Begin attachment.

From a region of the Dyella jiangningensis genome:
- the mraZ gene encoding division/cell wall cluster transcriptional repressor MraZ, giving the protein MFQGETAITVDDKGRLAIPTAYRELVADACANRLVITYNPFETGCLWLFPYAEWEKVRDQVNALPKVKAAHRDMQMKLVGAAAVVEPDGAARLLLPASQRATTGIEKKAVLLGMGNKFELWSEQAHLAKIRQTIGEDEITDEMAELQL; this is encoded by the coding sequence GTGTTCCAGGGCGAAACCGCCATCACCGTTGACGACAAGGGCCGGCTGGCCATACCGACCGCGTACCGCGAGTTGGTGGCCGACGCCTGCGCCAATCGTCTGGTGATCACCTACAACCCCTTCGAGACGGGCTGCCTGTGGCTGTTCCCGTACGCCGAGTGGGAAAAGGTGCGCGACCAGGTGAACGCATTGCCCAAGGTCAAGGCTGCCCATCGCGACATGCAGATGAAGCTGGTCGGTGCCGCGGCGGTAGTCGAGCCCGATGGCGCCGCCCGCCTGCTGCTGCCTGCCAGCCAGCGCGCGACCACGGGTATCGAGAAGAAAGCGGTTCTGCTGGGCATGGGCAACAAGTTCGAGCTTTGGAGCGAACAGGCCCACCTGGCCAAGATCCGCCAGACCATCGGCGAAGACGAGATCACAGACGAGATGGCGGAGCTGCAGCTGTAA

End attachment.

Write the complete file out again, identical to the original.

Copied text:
From a region of the Dyella jiangningensis genome:
- the mraZ gene encoding division/cell wall cluster transcriptional repressor MraZ, giving the protein MFQGETAITVDDKGRLAIPTAYRELVADACANRLVITYNPFETGCLWLFPYAEWEKVRDQVNALPKVKAAHRDMQMKLVGAAAVVEPDGAARLLLPASQRATTGIEKKAVLLGMGNKFELWSEQAHLAKIRQTIGEDEITDEMAELQL; this is encoded by the coding sequence GTGTTCCAGGGCGAAACCGCCATCACCGTTGACGACAAGGGCCGGCTGGCCATACCGACCGCGTACCGCGAGTTGGTGGCCGACGCCTGCGCCAATCGTCTGGTGATCACCTACAACCCCTTCGAGACGGGCTGCCTGTGGCTGTTCCCGTACGCCGAGTGGGAAAAGGTGCGCGACCAGGTGAACGCATTGCCCAAGGTCAAGGCTGCCCATCGCGACATGCAGATGAAGCTGGTCGGTGCCGCGGCGGTAGTCGAGCCCGATGGCGCCGCCCGCCTGCTGCTGCCTGCCAGCCAGCGCGCGACCACGGGTATCGAGAAGAAAGCGGTTCTGCTGGGCATGGGCAACAAGTTCGAGCTTTGGAGCGAACAGGCCCACCTGGCCAAGATCCGCCAGACCATCGGCGAAGACGAGATCACAGACGAGATGGCGGAGCTGCAGCTGTAA